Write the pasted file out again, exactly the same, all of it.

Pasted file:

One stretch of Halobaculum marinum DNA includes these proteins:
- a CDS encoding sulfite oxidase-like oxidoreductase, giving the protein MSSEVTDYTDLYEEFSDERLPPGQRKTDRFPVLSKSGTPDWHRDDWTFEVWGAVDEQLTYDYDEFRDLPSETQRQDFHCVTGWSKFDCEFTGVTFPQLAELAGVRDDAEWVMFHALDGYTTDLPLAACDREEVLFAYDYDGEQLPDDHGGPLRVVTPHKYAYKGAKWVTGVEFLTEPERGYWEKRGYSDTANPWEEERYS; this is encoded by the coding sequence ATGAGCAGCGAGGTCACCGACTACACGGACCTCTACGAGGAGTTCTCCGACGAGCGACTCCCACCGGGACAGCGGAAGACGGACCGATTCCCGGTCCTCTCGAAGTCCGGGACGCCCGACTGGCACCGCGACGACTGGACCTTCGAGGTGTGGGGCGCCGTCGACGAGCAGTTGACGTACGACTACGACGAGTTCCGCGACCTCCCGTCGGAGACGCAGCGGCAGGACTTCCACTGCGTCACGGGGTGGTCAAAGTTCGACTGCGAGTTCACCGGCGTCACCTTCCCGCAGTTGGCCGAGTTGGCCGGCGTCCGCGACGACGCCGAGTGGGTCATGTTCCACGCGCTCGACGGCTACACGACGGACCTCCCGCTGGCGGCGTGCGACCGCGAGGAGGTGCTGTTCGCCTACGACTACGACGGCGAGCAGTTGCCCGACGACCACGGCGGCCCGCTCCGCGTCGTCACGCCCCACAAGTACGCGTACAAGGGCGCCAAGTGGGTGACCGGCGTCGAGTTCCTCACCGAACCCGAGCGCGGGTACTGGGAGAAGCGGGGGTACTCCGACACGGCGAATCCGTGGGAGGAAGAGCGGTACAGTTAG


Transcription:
One stretch of Halobaculum marinum DNA includes these proteins:
- a CDS encoding sulfite oxidase-like oxidoreductase, giving the protein MSSEVTDYTDLYEEFSDERLPPGQRKTDRFPVLSKSGTPDWHRDDWTFEVWGAVDEQLTYDYDEFRDLPSETQRQDFHCVTGWSKFDCEFTGVTFPQLAELAGVRDDAEWVMFHALDGYTTDLPLAACDREEVLFAYDYDGEQLPDDHGGPLRVVTPHKYAYKGAKWVTGVEFLTEPERGYWEKRGYSDTANPWEEERYS; this is encoded by the coding sequence ATGAGCAGCGAGGTCACCGACTACACGGACCTCTACGAGGAGTTCTCCGACGAGCGACTCCCACCGGGACAGCGGAAGACGGACCGATTCCCGGTCCTCTCGAAGTCCGGGACGCCCGACTGGCACCGCGACGACTGGACCTTCGAGGTGTGGGGCGCCGTCGACGAGCAGTTGACGTACGACTACGACGAGTTCCGCGACCTCCCGTCGGAGACGCAGCGGCAGGACTTCCACTGCGTCACGGGGTGGTCAAAGTTCGACTGCGAGTTCACCGGCGTCACCTTCCCGCAGTTGGCCGAGTTGGCCGGCGTCCGCGACGACGCCGAGTGGGTCATGTTCCACGCGCTCGACGGCTACACGACGGACCTCCCGCTGGCGGCGTGCGACCGCGAGGAGGTGCTGTTCGCCTACGACTACGACGGCGAGCAGTTGCCCGACGACCACGGCGGCCCGCTCCGCGTCGTCACGCCCCACAAGTACGCGTACAAGGGCGCCAAGTGGGTGACCGGCGTCGAGTTCCTCACCGAACCCGAGCGCGGGTACTGGGAGAAGCGGGGGTACTCCGACACGGCGAATCCGTGGGAGGAAGAGCGGTACAGTTAG